Pachi Muruchu is an Ecuadorian painter whose work depicts the poetics, politics, objectives, and resistance that have occurred for centuries on Turtle Island. His images weave centuries of indigenous storytelling and ecological knowledge with contemporary experiences. He was part of The Clemente’s group show, The Fight to Free Leonard Peltier - Honoring Indigenous Culture and Heritage.
"The figures in Pachi Muruchu’s paintings are otherwise engaged. Deep in thought, in a book, in a memory or idle conversation, his subjects inhabit durations that exceed or resist the demands of capitalist time. They reside in dreamy or melancholy hermetic interiors, where plants and birds borage and red-bellied trogon—are braided into the environment, surreal, but unacknowledged as such. Each of his scenes is invested with references that are kaleidoscopic in their scope. We see elements from botany, mythology, European genre painting, and Andean art traditions; we see books on resistance movements and postcolonialism. The resulting canvases offer a kind of patch-worked history painting, or better, ahistorical painting.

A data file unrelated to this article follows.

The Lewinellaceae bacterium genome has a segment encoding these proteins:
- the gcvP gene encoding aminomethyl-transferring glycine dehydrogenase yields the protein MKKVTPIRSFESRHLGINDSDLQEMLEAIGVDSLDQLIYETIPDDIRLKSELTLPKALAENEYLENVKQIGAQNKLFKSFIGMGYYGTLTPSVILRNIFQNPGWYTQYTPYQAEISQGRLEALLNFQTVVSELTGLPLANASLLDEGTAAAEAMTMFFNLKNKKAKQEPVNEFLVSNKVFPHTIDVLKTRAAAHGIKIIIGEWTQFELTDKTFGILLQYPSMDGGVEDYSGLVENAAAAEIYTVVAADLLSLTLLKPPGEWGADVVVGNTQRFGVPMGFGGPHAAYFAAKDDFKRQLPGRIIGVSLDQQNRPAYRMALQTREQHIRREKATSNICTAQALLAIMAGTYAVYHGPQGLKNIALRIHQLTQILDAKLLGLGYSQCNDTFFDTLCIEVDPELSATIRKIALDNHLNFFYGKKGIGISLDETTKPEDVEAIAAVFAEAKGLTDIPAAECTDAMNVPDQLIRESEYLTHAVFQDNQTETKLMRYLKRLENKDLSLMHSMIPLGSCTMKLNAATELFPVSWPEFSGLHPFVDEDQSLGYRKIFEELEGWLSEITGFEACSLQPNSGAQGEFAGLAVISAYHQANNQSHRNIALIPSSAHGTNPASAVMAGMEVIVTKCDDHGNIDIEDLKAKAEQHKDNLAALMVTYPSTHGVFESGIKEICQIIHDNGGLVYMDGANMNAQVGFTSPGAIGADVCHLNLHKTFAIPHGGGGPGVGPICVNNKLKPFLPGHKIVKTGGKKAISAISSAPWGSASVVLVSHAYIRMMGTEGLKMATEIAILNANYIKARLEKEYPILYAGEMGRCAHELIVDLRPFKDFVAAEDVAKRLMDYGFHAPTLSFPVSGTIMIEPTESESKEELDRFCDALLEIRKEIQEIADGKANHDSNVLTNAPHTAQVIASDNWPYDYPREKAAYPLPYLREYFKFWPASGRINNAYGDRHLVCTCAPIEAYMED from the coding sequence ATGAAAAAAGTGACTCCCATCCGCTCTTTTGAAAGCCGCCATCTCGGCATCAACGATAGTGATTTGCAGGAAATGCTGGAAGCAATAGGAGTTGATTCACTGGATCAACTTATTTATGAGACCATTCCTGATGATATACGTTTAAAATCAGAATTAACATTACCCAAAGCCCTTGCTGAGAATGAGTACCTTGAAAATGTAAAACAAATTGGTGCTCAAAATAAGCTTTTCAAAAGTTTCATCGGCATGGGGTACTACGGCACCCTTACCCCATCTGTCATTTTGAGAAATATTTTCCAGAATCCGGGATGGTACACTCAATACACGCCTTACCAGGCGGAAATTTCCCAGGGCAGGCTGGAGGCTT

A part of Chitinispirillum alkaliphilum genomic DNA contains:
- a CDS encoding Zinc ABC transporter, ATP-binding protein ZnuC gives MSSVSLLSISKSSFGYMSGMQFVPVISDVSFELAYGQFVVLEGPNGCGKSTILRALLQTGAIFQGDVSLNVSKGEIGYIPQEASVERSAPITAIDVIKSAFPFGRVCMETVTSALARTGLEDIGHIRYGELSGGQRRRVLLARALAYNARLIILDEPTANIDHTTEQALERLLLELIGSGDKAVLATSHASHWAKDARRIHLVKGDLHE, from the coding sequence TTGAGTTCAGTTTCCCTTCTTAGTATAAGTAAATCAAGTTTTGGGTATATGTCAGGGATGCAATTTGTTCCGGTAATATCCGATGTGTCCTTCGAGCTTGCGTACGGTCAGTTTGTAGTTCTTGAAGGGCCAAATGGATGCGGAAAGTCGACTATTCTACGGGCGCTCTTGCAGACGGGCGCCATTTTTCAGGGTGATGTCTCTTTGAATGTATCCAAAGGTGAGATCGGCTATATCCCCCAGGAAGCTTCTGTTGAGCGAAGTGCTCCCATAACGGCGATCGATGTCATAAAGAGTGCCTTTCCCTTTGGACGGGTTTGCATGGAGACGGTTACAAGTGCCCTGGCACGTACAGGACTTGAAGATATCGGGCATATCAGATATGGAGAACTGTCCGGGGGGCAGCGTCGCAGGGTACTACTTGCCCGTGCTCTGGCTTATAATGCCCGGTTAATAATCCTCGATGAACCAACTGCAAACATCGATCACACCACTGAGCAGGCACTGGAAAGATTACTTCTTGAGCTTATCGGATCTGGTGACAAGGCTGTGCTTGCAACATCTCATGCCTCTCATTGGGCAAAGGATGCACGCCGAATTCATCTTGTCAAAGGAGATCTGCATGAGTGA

At the heart of Muruchu’s work is a desire to access an animistic relationship to contemporary urban life. He seeks a return to what he has described as a “materialist subjectivity” that is latent beneath colonial ideologies. How can one learn from ancestral knowledge and indigenous cultural labor while reckoning with one’s own responsibility to struggle against occupation, he asks. Can one decolonize subjectivity to arrive at a perspective that grants respect and curiosity to nature, to inanimate objects?"
–Annie Godfrey Larmon